The first major difference between staking/lending and mining is that the former pair doesn't require any hardware. You can lend or stake your crypto from a smartphone, if you wish — it's basically a glorified bank transfer.

Meanwhile, to mine effectively you need:

  1. A powerful mining computer, and
  2. An agreement with your roommates to pay more of the power bill

The other key difference is that you can mine only proof-of-work coins or stake only proof-of-stake coins. Since staking is similar to mining from a technical perspective, the crypto community has lovingly given it a new nickname: forging.

If you want to mine crypto, you can easily start doing so in just 60 seconds. But of course using just your home computer is not overly effective, so don't expect a huge payout.

How do you stake or lend your crypto?

The staking and lending process is pretty simple and straightforward, with one small exception that I'll get into. Here are the basic steps:

1. Pick your platform

Most platforms support staking, albeit with a limited selection of coins. eToroCoinbase, Binance, Kraken, Gemini and others support staking.

For lending, the two most popular platforms are BlockFi and Compound — and they could not be more different from each other.

BlockFi is a centralized finance (CeFi) platform and Compound is a decentralized finance (DeFi) platform. Veteran crypto traders prefer DeFi platforms because they embody crypto's original mission to remove third parties. Beginning lenders should stick with the support and customer service offered by a CeFi platform.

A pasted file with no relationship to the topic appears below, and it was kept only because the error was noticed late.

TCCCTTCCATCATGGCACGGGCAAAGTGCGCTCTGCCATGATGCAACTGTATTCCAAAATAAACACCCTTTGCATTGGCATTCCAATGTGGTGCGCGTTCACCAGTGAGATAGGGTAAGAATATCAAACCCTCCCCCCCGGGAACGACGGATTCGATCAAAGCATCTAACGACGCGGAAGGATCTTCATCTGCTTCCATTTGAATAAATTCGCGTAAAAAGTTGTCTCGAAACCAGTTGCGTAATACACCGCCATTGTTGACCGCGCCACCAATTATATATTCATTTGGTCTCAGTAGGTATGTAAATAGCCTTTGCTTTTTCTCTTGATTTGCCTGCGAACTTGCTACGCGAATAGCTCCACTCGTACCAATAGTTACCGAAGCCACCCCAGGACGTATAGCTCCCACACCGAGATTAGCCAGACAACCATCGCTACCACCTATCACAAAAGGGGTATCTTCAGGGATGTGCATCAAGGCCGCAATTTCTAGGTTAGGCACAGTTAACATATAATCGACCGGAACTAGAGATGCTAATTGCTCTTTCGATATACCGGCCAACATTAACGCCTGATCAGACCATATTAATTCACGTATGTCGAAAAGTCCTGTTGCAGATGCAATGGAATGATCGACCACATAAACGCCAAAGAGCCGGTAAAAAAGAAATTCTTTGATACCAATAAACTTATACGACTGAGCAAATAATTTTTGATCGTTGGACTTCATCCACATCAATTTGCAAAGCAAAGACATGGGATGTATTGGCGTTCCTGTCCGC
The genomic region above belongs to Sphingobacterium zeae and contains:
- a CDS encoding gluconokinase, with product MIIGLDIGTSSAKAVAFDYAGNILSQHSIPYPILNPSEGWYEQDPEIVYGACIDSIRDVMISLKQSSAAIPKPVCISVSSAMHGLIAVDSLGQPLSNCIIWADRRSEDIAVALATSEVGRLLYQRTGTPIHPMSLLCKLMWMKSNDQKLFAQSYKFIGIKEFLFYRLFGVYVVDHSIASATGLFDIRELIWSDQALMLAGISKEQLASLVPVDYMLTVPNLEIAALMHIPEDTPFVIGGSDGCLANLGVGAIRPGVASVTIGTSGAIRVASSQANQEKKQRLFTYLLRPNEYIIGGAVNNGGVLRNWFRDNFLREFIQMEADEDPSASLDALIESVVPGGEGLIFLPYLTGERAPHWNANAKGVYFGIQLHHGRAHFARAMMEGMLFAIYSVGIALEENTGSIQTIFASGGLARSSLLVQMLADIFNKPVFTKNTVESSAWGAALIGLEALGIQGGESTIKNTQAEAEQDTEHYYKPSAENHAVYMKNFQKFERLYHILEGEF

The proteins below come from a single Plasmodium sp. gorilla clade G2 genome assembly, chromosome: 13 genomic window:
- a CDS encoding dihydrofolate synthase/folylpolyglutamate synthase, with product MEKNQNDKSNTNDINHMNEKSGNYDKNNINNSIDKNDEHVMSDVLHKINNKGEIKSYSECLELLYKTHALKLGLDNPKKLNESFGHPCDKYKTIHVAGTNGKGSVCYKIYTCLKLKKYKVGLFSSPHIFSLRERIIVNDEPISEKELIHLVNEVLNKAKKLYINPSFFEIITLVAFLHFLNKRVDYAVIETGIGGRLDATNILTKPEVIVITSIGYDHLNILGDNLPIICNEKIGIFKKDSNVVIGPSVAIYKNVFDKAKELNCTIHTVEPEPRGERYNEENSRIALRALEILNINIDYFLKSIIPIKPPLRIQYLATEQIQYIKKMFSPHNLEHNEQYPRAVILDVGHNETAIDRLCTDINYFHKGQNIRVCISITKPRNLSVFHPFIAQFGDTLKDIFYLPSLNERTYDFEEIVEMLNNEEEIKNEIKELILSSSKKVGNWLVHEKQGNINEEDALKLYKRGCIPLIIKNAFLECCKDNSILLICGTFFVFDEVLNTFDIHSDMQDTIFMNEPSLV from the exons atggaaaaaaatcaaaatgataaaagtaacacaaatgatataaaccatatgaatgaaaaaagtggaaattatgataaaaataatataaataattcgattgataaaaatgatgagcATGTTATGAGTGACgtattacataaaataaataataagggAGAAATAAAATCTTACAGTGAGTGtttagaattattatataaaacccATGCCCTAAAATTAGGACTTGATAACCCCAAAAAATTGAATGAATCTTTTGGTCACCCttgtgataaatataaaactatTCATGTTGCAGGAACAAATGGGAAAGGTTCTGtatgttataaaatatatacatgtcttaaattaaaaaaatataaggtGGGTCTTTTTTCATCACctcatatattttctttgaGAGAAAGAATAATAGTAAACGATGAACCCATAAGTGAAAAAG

Related: Best crypto staking and lending platforms

2. Pick your crypto

Next, you pick which crypto to lend or stake. In most cases, you use one that's already sitting in your wallet. But if you buy one from scratch for the purposes of lending or staking, don't get too fixated on a high interest rate. Remember you're paid out in coin, not cash. So use a coin that'll appreciate in value.

3. Lend or stake your crypto

BlockFi and the big staking platforms make lending and staking easy.

Using Binance as an example, you simply have to:

  1. Pick a coin from your wallet
  2. Click Deposit
  3. Choose between 30, 60 and 90 days
  4. Stake your coins and watch your interest accumulate

Alt text

Best Cryptocurrency Coins to Stake

As for lending on BlockFi, simply follow the steps to opening a BlockFi Interest Account. You don't have to find borrowers — as a CeFi platform, BlockFi takes care of all that.

What are the risks involved in staking or lending crypto?

As with any crypto-related endeavor, staking and lending aren't entirely risk free; and one is certainly riskier than the other.

Staking risks

Staking, like mining, is generally pretty low risk. Stakers aren't reporting their money disappearing into the bowels of the blockchain — put a little in, get more out, simple.